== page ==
To continue the e-commerce example, let’s say an e-commerce company wants to go beyond predicting who will respond to a promotion and understand more complex purchasing patterns. Machine learning must learn how each one of an e-commerce company’s 2 million customers found the products they purchased, in every possible combination of paths to their purchases, to build the most accurate model of the how of purchasing patterns. In this way, future purchase patterns could be more accurately predicted with this huge increase in data granularity. It’s a little nuts to think about getting that level of detail from so much data, which is why you need a team of real machine learning engineers who can hit the ground running and build the best models.
4. Remember that predictability, not causation, is the goal. Businesses have always wanted to be able to do things like predict sales for the quarter, see how many customers they’ll gain thanks to a promotion, or know when to expect fluctuations in demand. Machine learning can majorly boost pattern identification, which simultaneously automates and drives predictability. This is why I knew I had to make a serious investment in the field.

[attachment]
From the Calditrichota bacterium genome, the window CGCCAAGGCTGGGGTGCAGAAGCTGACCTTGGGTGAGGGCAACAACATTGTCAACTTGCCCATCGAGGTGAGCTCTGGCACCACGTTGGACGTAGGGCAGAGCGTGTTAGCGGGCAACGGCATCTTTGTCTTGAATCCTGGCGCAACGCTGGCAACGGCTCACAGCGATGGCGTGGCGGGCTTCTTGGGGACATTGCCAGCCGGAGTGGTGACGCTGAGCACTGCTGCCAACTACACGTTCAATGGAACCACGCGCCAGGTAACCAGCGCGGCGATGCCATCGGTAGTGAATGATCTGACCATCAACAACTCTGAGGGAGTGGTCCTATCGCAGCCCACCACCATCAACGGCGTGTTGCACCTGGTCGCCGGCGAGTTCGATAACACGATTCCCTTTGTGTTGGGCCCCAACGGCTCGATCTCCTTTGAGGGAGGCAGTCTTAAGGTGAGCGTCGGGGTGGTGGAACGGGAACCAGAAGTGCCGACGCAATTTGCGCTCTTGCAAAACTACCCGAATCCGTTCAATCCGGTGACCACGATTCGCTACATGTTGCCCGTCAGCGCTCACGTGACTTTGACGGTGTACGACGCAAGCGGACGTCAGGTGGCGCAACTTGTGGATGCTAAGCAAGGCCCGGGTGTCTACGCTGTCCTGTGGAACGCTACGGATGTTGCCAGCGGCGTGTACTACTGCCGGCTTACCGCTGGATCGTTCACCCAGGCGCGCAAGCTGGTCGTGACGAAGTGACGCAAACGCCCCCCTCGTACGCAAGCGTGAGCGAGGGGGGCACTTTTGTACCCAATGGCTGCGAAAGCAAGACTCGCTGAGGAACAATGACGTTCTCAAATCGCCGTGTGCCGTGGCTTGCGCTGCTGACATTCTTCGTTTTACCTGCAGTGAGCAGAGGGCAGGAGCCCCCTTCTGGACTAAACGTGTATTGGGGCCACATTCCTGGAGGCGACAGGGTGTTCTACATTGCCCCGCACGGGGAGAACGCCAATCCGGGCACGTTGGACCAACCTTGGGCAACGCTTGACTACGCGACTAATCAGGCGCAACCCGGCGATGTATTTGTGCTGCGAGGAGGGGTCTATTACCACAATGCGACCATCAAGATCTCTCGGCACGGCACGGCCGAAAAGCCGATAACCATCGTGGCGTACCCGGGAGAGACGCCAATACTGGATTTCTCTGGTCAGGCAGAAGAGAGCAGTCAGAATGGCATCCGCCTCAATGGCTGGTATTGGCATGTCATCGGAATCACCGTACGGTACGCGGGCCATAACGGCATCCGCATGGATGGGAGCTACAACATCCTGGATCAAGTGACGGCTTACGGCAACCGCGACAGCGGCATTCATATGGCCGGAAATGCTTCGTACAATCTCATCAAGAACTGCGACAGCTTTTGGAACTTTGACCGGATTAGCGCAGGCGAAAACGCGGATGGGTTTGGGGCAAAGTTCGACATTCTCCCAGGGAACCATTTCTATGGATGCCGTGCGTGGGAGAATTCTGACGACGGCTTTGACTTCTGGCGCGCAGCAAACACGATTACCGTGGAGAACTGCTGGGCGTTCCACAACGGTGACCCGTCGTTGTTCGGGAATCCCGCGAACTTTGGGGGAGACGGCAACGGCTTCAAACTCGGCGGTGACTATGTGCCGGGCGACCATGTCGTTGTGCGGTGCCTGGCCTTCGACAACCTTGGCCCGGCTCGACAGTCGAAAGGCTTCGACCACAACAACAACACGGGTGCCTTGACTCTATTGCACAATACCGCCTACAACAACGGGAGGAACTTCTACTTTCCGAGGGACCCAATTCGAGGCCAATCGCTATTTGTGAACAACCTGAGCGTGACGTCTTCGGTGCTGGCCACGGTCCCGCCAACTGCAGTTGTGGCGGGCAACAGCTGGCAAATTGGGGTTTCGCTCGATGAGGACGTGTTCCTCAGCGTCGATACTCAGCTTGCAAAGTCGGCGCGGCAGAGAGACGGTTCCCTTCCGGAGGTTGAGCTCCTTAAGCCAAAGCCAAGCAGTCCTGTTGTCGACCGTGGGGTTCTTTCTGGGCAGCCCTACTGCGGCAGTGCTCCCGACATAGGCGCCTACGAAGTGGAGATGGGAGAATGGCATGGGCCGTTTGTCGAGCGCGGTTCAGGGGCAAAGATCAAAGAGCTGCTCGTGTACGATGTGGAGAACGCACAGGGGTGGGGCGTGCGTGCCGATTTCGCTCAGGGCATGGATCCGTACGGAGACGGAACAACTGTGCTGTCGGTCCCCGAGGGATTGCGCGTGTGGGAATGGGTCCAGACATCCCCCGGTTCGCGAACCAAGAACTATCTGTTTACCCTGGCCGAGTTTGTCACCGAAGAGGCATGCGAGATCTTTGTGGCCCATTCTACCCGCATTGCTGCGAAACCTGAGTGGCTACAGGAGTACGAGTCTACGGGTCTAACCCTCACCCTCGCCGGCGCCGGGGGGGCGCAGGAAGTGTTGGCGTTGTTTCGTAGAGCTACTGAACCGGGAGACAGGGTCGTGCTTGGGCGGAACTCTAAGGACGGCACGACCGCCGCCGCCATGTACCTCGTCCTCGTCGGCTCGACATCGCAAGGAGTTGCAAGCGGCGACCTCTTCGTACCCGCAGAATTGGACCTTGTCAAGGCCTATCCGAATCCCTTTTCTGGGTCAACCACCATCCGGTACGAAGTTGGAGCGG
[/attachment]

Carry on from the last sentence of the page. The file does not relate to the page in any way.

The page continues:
None of these lessons should discourage you, of course. After all, the “why” of machine learning is simple for product teams: Machine learning can figure out what makes people sticky faster and more accurately than a human can – and then act on it, automatically. If you can set up a virtuous cycle of user feedback and better user experiences, then maybe you can get more people to use your product. From there, you can build this data network effect of getting more users, which gets you more data, which gets you better models, which gets you more users, and so on.